Dr. Beth Sullivan | July 12th, 2019
Nearly 100,000 people are currently waiting for a kidney transplant. In fact, more people are waiting for a match because of kidney failure than all other organs combined. On Wednesday word is spread all over social media that former NFL defensive lineman Albert Haynesworth was in desperate need of a kidney due to the failure of his kidneys. He posted on Instagram that the time had come to ask for help and fans and media alike have been spreading his plea for help on social media platforms far and wide. Another NFL player who has already gone through a kidney transplant is former Bills wide receiver, Donald Jones. Jones has written a book, The Next Quarter, about his experiences before during and after the transplant. Information about obtaining the book is available at DonaldJones.info. It is a great read.
— Steve Chenevey FOX5 (@stevechenevey) July 11, 2019
People hear all the time about transplants when someone dies and their family agrees for the deceased person’s organs to be used for transplants, but another avenue that is being used more and more for both kidney and liver transplants is the living donor transplant. In this case, a living person volunteers to be a donor for a family member, friend, or even a complete stranger.
The first requirement in being a kidney donor is having two healthy kidneys. You can live with only one and the other will be for the recipient. If you are interested in donating for a particular person, the next step is to contact the transplant center where the recipient is registered. In Haynesworth’s case, this is Vanderbilt University Hospital 615-936-0695 option 2. The transplant center will arrange for an evaluation to determine if you are healthy enough and a match for the recipient. If you are a match, healthy, and willing to donate, you and the recipient can schedule the transplant at a time that works for both of you and the surgeons performing the operations.
If you are not a match for the intended recipient, but still want to donate your kidney so that the recipient you know can receive a kidney that is a match, paired kidney exchange may be an option for you. Your kidney goes to someone in your area who is a match and the person you were wanting to donate to receive a kidney from another person in the program. Making an inquiry at a transplant center does not obligate you to donate, but if you do agree to the evaluation, your interest in being a living donor is notated.
Risks and Benefits
It goes without saying that being a living donor is a huge benefit to the recipient. Recipients of a living donor kidney usually live longer, healthier lives compared to those who receive a deceased donor kidney. There can be benefits to the donor, as well. The donor has the knowledge that they were instrumental in saving the life of another person. In addition, the medical and psychological evaluation the donor will undergo as part of the evaluation process will give the donor a greater understanding of their health and also may identify measures they need to address to improve their overall state of health.
As with any surgical procedure, being a kidney donor does impart some risk to the donor. However, as a kidney donor, the risk of having kidney failure later in life is not any higher than it is for someone in the general population of a similar age, sex or race. The normal risks of surgical procedures exist for donors the same as with any other surgical procedure. These will be explained in great detail during the evaluation process at the transplant center.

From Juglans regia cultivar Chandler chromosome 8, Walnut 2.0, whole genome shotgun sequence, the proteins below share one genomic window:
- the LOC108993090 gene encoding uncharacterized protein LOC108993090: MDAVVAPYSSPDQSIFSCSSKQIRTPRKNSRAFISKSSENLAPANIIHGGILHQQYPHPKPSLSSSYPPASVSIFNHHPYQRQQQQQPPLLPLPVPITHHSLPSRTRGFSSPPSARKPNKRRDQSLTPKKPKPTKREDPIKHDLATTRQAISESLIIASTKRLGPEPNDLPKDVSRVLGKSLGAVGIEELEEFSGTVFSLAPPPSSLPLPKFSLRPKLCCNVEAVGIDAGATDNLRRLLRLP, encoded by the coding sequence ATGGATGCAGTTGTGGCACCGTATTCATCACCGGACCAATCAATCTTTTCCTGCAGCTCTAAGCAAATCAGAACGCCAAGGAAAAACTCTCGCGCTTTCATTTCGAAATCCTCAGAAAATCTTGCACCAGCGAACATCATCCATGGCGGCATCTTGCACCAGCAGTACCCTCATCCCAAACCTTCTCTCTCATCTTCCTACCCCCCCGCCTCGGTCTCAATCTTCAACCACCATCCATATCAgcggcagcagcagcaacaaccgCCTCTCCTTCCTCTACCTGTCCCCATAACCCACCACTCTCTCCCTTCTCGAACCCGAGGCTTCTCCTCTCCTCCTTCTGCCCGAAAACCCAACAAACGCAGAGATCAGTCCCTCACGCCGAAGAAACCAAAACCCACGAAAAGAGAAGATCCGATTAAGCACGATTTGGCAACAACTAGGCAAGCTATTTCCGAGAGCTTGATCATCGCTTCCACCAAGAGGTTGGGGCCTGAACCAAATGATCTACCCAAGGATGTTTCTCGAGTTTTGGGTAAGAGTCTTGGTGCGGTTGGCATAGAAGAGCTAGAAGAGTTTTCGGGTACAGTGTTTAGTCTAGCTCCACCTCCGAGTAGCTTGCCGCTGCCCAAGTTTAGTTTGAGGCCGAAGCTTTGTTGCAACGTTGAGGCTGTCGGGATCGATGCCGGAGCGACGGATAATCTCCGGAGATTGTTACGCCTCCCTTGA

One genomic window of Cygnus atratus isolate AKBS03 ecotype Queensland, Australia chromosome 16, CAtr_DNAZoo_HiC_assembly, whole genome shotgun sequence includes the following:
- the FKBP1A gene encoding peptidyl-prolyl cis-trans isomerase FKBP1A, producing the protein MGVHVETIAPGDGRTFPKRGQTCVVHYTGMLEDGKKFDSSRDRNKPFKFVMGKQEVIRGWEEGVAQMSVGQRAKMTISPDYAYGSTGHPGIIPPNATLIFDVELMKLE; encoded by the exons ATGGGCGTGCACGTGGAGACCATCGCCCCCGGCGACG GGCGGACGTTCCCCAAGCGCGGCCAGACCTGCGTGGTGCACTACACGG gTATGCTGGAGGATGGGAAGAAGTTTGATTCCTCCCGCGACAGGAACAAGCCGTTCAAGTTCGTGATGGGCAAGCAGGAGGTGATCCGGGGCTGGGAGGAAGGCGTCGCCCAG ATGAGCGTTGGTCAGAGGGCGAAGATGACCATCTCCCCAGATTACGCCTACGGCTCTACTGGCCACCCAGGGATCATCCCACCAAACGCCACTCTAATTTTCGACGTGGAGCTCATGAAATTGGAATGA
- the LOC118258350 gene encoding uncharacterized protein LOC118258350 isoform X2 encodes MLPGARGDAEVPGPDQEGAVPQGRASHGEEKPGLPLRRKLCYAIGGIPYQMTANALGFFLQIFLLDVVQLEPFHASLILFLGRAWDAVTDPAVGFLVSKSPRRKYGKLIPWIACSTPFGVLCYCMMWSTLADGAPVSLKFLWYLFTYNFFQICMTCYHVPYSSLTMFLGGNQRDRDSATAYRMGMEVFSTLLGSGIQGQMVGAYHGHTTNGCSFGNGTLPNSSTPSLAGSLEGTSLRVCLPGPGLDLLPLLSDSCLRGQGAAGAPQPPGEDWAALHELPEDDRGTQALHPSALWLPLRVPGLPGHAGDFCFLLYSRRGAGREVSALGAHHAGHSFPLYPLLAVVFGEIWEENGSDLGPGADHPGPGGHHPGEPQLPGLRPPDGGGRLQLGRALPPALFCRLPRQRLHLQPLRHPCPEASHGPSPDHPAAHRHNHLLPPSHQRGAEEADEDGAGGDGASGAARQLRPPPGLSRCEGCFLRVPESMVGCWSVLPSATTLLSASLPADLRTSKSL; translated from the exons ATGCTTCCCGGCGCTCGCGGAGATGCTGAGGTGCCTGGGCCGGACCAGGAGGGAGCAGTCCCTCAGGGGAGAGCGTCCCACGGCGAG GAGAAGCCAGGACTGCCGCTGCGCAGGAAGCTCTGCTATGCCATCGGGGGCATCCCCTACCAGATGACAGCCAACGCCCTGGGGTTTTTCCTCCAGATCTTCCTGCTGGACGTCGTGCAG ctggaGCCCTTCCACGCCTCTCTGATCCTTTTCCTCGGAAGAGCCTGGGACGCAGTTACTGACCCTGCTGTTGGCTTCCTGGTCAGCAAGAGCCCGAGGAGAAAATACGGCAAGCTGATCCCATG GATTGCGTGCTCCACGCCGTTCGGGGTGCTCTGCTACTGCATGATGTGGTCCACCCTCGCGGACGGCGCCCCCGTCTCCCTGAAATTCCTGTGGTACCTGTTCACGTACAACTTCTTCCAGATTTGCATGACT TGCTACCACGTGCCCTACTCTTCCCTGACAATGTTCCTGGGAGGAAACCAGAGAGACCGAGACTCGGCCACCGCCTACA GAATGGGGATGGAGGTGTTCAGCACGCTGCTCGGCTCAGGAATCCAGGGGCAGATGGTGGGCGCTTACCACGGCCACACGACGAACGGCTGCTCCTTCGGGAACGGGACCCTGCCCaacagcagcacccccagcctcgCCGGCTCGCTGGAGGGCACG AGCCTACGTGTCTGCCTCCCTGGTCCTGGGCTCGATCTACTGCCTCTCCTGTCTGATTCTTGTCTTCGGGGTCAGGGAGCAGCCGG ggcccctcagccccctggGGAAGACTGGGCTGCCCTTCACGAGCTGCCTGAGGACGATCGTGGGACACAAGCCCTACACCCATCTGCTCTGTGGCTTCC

In general, surgery risks include infection, pain, feeling tired, hernia at the incision site, blood clots, pneumonia, nerve injury and bowel obstruction. Some people who donate an organ may also experience anxiety, depression, or fear after the surgery. Financial stress can also come as a result of the donation, as the donor will need to take four to six weeks off work for the procedure and recovery. Normally, the donor is in the hospital one to three days and then continue their recovery at home. The transplant coordinators can assist the donor in managing these stresses.
If a person wants to be a living donor, they will need to have a complete medical exam to be sure they are healthy enough to donate a kidney. Some of the tests needed may include bloodwork, urinalysis, Pap Smear or Prostrate exam, colonoscopy if over age 50 or if there is a family history of this condition, chest x-ray, electrocardiogram and other tests that the evaluating physician may deem necessary. The donor and a spouse (if applicable) will also meet with a psychologist and an Independent Living Donor Advocate to be sure the donor and their family are mentally and emotionally ready to donate a kidney and help during the donor’s recovery.
Once all of the evaluation is completed, if the donor is found to be healthy enough, and tests reveal they are well-matched to the person getting your kidney, and no psychological issues preventing donation have been identified the donor may be approved to donate their kidney.
If you think you might be interested in becoming a donor, you can get additional information at the following sites:
This is the site to register to be an organ donor after your death. It does the same thing that electing to be an organ donor when you get your driver’s license.
This is a blog with contributions from all aspects of the transplant community. A lot of great and useful insight into the topic.
Registry of hospitals, labs and other resources that deal with organ transplantation.
I hope after reading this you will consider helping to give the gift of life either now, as a living donor, or as a post-death organ donor. Someone will be glad you did.
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